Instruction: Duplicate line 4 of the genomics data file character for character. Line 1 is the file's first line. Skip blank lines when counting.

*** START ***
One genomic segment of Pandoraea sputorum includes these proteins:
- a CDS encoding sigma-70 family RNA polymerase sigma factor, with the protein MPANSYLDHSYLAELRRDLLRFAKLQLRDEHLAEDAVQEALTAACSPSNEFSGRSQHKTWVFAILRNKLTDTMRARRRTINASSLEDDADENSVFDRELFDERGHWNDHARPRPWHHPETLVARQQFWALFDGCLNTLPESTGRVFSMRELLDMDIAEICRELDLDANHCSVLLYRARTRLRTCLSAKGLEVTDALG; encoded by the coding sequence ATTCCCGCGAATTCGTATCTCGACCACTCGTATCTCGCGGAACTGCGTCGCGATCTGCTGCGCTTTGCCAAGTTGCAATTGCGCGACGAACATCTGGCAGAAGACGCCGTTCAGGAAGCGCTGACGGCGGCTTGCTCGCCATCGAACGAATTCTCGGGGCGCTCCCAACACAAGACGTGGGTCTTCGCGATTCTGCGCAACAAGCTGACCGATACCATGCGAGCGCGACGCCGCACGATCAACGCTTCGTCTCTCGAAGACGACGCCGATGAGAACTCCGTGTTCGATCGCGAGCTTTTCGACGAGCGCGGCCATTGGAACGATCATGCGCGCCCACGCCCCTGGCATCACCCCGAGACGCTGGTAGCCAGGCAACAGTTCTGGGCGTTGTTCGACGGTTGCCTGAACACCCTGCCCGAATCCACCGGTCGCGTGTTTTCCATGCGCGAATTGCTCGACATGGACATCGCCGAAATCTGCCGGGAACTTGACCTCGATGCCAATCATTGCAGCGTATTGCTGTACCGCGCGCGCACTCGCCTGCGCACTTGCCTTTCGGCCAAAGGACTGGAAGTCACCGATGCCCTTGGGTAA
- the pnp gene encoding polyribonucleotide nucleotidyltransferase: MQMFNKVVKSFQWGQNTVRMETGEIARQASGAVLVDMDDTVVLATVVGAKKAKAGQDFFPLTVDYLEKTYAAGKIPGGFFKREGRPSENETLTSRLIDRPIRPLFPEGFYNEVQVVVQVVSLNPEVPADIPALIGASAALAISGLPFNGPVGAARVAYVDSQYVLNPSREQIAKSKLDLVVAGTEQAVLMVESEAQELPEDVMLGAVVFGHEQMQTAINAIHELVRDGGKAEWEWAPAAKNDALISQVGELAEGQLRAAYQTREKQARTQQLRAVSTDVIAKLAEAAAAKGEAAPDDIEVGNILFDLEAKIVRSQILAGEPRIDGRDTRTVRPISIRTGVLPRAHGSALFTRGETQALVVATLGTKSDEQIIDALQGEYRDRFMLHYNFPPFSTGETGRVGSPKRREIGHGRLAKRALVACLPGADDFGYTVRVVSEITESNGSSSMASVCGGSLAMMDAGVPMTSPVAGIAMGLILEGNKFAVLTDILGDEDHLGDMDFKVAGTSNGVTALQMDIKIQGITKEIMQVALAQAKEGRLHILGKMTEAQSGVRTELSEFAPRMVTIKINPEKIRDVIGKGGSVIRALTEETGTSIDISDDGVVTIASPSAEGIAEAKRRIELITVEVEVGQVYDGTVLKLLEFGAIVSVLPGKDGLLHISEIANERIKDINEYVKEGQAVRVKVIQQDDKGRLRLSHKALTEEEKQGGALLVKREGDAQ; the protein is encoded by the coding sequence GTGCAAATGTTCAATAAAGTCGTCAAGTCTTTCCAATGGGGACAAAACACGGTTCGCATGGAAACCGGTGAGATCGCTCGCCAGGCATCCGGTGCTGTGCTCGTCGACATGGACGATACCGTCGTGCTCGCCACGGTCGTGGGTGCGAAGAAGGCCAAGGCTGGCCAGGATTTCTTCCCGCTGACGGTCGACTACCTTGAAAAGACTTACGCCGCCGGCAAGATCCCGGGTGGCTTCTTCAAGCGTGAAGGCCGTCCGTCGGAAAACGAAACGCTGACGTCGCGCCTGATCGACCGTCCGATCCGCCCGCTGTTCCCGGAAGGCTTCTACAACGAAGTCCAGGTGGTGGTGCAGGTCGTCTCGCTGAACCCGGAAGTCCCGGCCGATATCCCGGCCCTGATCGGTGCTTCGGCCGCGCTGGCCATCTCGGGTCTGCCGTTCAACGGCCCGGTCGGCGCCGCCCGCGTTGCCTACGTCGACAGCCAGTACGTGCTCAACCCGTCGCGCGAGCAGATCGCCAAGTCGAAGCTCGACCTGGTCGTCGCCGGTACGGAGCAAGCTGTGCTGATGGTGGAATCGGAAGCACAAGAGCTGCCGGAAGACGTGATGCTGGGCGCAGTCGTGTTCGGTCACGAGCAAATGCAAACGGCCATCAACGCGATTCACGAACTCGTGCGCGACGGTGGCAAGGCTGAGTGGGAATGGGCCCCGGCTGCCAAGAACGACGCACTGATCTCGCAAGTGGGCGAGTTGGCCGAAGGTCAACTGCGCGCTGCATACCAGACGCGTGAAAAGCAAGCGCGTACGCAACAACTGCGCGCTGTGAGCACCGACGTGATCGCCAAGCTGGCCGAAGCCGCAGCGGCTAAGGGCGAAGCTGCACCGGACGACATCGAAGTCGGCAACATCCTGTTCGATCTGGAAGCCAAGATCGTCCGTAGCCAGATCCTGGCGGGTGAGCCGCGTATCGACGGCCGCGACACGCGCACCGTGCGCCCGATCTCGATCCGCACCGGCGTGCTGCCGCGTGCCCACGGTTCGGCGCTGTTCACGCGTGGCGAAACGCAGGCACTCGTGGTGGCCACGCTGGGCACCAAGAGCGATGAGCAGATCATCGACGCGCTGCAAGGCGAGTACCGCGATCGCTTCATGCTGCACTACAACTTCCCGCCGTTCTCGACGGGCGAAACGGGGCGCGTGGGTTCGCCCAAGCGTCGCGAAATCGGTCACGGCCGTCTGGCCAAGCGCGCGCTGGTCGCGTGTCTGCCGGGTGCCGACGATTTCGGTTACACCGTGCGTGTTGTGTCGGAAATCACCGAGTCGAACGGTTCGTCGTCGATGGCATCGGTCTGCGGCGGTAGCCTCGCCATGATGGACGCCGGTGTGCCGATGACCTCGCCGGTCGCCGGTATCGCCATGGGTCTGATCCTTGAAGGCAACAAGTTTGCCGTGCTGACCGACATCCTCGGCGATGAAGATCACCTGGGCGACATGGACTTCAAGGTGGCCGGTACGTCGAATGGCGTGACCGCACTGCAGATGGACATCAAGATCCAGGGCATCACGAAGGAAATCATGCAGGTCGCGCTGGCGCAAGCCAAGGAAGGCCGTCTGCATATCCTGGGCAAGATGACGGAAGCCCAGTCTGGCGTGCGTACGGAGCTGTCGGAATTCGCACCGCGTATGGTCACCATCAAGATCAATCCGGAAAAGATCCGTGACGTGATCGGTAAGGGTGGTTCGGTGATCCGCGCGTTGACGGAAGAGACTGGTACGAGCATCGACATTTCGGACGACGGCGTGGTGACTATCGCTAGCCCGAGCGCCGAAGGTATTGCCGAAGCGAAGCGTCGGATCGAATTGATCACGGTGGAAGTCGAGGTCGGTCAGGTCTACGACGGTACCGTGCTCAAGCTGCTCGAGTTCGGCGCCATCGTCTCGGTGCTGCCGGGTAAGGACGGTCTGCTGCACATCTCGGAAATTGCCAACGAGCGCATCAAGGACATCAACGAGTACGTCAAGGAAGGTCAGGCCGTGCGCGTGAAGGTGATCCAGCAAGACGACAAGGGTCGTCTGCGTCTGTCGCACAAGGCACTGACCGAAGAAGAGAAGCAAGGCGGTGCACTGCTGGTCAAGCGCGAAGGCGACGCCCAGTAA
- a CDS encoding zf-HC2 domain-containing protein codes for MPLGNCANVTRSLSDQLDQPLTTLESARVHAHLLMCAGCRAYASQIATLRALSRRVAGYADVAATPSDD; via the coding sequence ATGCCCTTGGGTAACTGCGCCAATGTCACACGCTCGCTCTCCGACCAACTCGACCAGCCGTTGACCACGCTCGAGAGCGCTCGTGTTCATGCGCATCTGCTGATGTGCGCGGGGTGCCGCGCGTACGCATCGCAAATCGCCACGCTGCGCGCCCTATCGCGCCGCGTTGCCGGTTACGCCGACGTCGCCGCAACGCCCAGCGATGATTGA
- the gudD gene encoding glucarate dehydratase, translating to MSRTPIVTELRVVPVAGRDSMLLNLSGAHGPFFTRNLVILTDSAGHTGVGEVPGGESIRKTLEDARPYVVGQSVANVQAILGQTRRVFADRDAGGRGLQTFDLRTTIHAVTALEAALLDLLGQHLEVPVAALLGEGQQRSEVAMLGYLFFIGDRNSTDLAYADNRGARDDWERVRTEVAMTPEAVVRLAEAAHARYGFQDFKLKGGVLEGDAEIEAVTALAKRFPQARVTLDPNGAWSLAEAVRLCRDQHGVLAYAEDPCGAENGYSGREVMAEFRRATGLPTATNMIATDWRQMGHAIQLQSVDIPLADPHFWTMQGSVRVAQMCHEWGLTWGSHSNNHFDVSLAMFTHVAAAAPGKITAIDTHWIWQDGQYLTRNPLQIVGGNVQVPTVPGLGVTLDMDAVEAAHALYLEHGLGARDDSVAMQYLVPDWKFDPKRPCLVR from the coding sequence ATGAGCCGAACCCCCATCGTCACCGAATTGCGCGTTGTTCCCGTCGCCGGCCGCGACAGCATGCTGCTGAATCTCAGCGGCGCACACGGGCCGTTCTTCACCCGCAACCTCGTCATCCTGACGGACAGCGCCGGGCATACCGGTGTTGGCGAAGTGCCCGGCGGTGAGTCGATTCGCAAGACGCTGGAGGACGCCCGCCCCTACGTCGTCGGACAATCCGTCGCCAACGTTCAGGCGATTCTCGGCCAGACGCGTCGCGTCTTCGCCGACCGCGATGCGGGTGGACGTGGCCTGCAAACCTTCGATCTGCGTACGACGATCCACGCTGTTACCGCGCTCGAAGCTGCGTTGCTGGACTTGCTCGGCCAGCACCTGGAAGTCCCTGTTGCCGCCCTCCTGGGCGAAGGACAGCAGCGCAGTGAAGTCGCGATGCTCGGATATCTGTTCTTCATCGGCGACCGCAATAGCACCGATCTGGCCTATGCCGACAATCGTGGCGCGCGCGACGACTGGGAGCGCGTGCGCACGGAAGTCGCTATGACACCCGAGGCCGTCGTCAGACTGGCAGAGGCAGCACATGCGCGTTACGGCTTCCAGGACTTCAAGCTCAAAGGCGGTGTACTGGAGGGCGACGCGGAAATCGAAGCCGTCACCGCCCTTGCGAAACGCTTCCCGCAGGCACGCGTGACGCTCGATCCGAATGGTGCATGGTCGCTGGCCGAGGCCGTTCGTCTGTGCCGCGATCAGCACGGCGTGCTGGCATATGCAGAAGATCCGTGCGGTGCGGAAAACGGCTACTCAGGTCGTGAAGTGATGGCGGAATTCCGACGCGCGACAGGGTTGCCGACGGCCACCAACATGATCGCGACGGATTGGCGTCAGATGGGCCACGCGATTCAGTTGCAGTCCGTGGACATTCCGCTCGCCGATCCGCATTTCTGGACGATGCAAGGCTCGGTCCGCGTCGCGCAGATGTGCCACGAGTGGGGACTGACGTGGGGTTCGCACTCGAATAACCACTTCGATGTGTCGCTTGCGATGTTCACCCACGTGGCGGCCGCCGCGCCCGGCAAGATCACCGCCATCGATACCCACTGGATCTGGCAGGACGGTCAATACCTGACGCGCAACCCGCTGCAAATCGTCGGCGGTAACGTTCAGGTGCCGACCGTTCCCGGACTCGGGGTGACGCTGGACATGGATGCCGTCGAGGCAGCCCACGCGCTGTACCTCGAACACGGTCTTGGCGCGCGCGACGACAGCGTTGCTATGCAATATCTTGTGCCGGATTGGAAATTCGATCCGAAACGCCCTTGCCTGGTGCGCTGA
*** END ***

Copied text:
- a CDS encoding zf-HC2 domain-containing protein codes for MPLGNCANVTRSLSDQLDQPLTTLESARVHAHLLMCAGCRAYASQIATLRALSRRVAGYADVAATPSDD; via the coding sequence ATGCCCTTGGGTAACTGCGCCAATGTCACACGCTCGCTCTCCGACCAACTCGACCAGCCGTTGACCACGCTCGAGAGCGCTCGTGTTCATGCGCATCTGCTGATGTGCGCGGGGTGCCGCGCGTACGCATCGCAAATCGCCACGCTGCGCGCCCTATCGCGCCGCGTTGCCGGTTACGCCGACGTCGCCGCAACGCCCAGCGATGATTGA